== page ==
It wasn't really a hit, and it's not hard to see why - the story has little use for women (even the daughter character just vanishes after about a third of the way through), the scenes tend to go on too long and the score just assails us like it's a Superman movie.
But it conjures a strong sense of place and time, and shows a disturbing portrait of a young…
Spike Lee has directed in a variety of film genres, including comedy, thriller, romance and even a war picture. Across these genres he's maintained a sense of directorial self, and his style is recognizable even in such big studio films like The 25th Hour and Inside Man. He Got Game has the trappings of a major studio film, with Denzel Washington headlining and true-life sports-stars and sportscasters dotting the landscape. However it is Spike Lee at his very “indie” best, if by “indie” we mean it asks some hard questions that more mainstream directors may be afraid of.
It's not indie in any literal sense. For one thing imdb.com reports its budget as 25 million USD. It may better be…
The only problem in Spike Lee's He Got Game is the plot (which is kind of a huge problem). It is so repulsively far-fetched and occasionally melodramatic. Other than that, it was pretty good. It captures the grit of Coney Island well and Denzel's performance is (as usual) really very good. I've been meaning to get into some blaxploitation stuff, so this is probably a good way to ease into it. I look forward to seeing more of Spike Lee's work.
Spike Lee at his most idiosyncratic, He Got Game is host to arguably Denzel Washington's quintessential performance, as well as a surprisingly strong turn from NBA star Ray Allen. Allen lacks the true depth to make some of the final moments resonate, but any slack is picked up and then some by Washington, who delivers each line with pathos and regret.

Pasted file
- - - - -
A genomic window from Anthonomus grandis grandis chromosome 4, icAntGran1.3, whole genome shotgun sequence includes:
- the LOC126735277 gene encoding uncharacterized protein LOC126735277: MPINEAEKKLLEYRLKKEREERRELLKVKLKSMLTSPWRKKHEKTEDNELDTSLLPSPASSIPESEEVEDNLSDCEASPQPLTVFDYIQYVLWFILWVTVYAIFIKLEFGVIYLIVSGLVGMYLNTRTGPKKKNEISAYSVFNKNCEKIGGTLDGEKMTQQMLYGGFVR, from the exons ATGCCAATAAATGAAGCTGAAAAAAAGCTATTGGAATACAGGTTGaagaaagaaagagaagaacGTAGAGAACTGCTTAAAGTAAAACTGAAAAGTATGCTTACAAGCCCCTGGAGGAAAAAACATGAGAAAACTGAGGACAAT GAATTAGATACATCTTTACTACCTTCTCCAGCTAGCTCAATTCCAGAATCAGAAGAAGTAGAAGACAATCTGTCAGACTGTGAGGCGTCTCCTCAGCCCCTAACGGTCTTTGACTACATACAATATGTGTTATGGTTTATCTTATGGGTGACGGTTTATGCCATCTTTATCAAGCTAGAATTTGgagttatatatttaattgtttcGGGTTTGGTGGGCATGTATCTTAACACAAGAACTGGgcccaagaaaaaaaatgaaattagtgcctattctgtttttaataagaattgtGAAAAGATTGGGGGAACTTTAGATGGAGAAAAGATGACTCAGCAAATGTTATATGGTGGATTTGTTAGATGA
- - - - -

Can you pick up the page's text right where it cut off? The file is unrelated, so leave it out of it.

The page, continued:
Not all elements mesh well, and there are certain threads that the movie spends far too long on without having them ever actually lead anywhere (see: the wig wearing prostitute played by Mia Jovovich). In addition to that, while most of the stylistic tendencies ring true, others are unfortunately jarring, not to mention the final moments which feel out of a different film entirely.
Part of my review for The Spike Lee Joint Collection Vol. 1 & 2. Good movie, great performances. It'd be interesting to see Ray Allen take a stab at acting again after he's done with basketball.
Full review of the set: http://www.hypable.com/2014/06/09/the-spike-lee-joint-collection-blu-ray-review/
Great flick, The last 2 minutes were unnecessary though.
Denzel Washington makes the occasionally snooze-worthy movie a little more bearable.
All over the map, in vintage Spike Lee fashion, though it held up better than I remembered. Individual sequences astonish (the Big Willie monologue is mesmerizing, albeit a total non sequitur), but that Milla Jovovich subplot got to go, even if she is naked for a lot of it.